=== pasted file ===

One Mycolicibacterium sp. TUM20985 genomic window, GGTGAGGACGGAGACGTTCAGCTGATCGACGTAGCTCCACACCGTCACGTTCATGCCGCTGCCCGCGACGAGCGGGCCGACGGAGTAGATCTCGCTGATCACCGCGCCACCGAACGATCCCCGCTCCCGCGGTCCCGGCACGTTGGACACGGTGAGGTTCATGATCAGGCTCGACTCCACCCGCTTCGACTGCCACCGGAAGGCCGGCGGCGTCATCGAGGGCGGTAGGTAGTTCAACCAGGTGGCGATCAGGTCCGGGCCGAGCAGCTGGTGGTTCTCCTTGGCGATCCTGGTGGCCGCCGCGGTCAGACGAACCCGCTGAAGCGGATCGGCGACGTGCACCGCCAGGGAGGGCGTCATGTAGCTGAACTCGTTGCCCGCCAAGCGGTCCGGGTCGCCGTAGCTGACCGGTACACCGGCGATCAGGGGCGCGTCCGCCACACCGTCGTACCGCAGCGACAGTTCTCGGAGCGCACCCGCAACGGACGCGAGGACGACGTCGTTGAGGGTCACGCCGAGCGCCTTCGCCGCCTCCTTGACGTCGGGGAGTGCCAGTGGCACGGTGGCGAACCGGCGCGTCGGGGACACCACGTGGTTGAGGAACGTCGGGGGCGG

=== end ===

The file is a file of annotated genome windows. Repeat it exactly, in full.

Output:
One Mycolicibacterium sp. TUM20985 genomic window, GGTGAGGACGGAGACGTTCAGCTGATCGACGTAGCTCCACACCGTCACGTTCATGCCGCTGCCCGCGACGAGCGGGCCGACGGAGTAGATCTCGCTGATCACCGCGCCACCGAACGATCCCCGCTCCCGCGGTCCCGGCACGTTGGACACGGTGAGGTTCATGATCAGGCTCGACTCCACCCGCTTCGACTGCCACCGGAAGGCCGGCGGCGTCATCGAGGGCGGTAGGTAGTTCAACCAGGTGGCGATCAGGTCCGGGCCGAGCAGCTGGTGGTTCTCCTTGGCGATCCTGGTGGCCGCCGCGGTCAGACGAACCCGCTGAAGCGGATCGGCGACGTGCACCGCCAGGGAGGGCGTCATGTAGCTGAACTCGTTGCCCGCCAAGCGGTCCGGGTCGCCGTAGCTGACCGGTACACCGGCGATCAGGGGCGCGTCCGCCACACCGTCGTACCGCAGCGACAGTTCTCGGAGCGCACCCGCAACGGACGCGAGGACGACGTCGTTGAGGGTCACGCCGAGCGCCTTCGCCGCCTCCTTGACGTCGGGGAGTGCCAGTGGCACGGTGGCGAACCGGCGCGTCGGGGACACCACGTGGTTGAGGAACGTCGGGGGCGG